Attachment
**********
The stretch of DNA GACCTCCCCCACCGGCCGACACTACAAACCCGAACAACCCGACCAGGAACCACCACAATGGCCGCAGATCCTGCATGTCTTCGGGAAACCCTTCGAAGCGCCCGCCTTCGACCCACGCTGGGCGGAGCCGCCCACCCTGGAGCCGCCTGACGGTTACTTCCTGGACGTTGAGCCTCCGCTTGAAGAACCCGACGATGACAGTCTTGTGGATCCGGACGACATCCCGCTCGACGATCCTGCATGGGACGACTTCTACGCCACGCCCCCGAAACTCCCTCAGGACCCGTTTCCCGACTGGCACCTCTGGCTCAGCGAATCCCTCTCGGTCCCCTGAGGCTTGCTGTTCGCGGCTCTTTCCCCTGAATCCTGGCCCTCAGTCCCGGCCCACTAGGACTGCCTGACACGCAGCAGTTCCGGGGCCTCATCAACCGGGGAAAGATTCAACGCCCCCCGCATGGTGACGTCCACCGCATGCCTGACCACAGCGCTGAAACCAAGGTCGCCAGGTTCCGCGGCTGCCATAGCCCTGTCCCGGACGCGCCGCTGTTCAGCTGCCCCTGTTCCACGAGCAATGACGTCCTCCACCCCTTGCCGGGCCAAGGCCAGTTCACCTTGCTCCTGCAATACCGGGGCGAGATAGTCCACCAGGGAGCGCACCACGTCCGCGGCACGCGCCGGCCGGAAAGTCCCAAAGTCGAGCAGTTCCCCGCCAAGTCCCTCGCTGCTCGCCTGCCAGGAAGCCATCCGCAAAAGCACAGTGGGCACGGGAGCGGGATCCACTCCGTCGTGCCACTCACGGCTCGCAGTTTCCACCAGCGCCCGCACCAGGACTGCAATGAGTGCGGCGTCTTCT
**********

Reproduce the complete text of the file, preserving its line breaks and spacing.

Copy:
The stretch of DNA GACCTCCCCCACCGGCCGACACTACAAACCCGAACAACCCGACCAGGAACCACCACAATGGCCGCAGATCCTGCATGTCTTCGGGAAACCCTTCGAAGCGCCCGCCTTCGACCCACGCTGGGCGGAGCCGCCCACCCTGGAGCCGCCTGACGGTTACTTCCTGGACGTTGAGCCTCCGCTTGAAGAACCCGACGATGACAGTCTTGTGGATCCGGACGACATCCCGCTCGACGATCCTGCATGGGACGACTTCTACGCCACGCCCCCGAAACTCCCTCAGGACCCGTTTCCCGACTGGCACCTCTGGCTCAGCGAATCCCTCTCGGTCCCCTGAGGCTTGCTGTTCGCGGCTCTTTCCCCTGAATCCTGGCCCTCAGTCCCGGCCCACTAGGACTGCCTGACACGCAGCAGTTCCGGGGCCTCATCAACCGGGGAAAGATTCAACGCCCCCCGCATGGTGACGTCCACCGCATGCCTGACCACAGCGCTGAAACCAAGGTCGCCAGGTTCCGCGGCTGCCATAGCCCTGTCCCGGACGCGCCGCTGTTCAGCTGCCCCTGTTCCACGAGCAATGACGTCCTCCACCCCTTGCCGGGCCAAGGCCAGTTCACCTTGCTCCTGCAATACCGGGGCGAGATAGTCCACCAGGGAGCGCACCACGTCCGCGGCACGCGCCGGCCGGAAAGTCCCAAAGTCGAGCAGTTCCCCGCCAAGTCCCTCGCTGCTCGCCTGCCAGGAAGCCATCCGCAAAAGCACAGTGGGCACGGGAGCGGGATCCACTCCGTCGTGCCACTCACGGCTCGCAGTTTCCACCAGCGCCCGCACCAGGACTGCAATGAGTGCGGCGTCTTCT